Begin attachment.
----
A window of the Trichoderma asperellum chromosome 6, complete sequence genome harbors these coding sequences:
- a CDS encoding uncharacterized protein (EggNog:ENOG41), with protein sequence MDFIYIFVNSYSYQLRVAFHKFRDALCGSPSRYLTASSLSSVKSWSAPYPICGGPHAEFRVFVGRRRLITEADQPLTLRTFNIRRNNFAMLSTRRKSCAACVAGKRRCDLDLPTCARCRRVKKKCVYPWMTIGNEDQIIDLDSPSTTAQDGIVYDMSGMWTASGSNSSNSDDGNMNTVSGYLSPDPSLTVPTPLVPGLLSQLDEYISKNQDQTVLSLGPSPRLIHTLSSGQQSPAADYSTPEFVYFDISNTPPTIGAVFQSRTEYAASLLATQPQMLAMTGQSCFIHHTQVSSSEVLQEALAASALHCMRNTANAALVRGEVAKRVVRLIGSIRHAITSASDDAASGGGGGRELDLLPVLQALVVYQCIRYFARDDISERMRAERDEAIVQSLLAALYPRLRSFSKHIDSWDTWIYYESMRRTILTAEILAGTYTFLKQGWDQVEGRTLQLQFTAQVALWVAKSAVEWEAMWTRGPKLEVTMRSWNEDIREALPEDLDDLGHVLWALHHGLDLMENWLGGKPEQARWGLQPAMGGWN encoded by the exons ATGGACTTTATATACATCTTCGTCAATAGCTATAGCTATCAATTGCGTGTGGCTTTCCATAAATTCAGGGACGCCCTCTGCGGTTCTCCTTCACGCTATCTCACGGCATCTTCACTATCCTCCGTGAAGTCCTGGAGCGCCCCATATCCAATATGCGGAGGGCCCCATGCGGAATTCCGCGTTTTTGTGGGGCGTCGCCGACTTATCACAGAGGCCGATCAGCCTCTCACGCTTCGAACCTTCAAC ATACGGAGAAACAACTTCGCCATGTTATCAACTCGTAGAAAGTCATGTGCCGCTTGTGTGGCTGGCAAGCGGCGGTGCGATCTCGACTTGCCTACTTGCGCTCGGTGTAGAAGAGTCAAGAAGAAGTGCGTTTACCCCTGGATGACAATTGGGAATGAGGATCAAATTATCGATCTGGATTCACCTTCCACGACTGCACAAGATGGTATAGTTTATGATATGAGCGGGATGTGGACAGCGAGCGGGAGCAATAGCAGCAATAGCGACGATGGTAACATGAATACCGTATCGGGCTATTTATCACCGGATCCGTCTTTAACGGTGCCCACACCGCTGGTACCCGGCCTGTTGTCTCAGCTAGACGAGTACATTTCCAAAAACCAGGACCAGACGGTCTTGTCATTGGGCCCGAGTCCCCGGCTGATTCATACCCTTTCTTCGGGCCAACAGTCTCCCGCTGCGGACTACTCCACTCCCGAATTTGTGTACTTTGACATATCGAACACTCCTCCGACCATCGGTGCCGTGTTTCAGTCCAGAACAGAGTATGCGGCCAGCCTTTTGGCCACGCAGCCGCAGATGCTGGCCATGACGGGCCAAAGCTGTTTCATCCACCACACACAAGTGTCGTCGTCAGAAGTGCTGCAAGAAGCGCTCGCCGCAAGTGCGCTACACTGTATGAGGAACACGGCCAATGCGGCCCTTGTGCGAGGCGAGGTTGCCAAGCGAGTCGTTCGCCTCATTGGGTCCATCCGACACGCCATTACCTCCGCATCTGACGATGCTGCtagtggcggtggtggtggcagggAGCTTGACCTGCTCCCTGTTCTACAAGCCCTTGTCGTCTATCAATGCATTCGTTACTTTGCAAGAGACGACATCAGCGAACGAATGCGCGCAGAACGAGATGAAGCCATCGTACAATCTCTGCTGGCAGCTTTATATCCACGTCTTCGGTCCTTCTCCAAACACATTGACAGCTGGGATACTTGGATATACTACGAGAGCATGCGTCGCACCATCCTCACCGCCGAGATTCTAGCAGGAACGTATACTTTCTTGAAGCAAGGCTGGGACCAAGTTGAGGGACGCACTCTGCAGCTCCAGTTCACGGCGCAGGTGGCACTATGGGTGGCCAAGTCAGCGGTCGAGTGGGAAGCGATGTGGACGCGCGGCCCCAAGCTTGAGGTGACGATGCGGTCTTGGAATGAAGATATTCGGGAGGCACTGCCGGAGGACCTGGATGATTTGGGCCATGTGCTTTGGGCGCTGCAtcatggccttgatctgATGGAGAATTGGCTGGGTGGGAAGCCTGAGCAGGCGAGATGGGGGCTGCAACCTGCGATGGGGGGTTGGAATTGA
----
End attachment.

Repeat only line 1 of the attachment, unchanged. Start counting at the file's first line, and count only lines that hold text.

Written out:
A window of the Trichoderma asperellum chromosome 6, complete sequence genome harbors these coding sequences: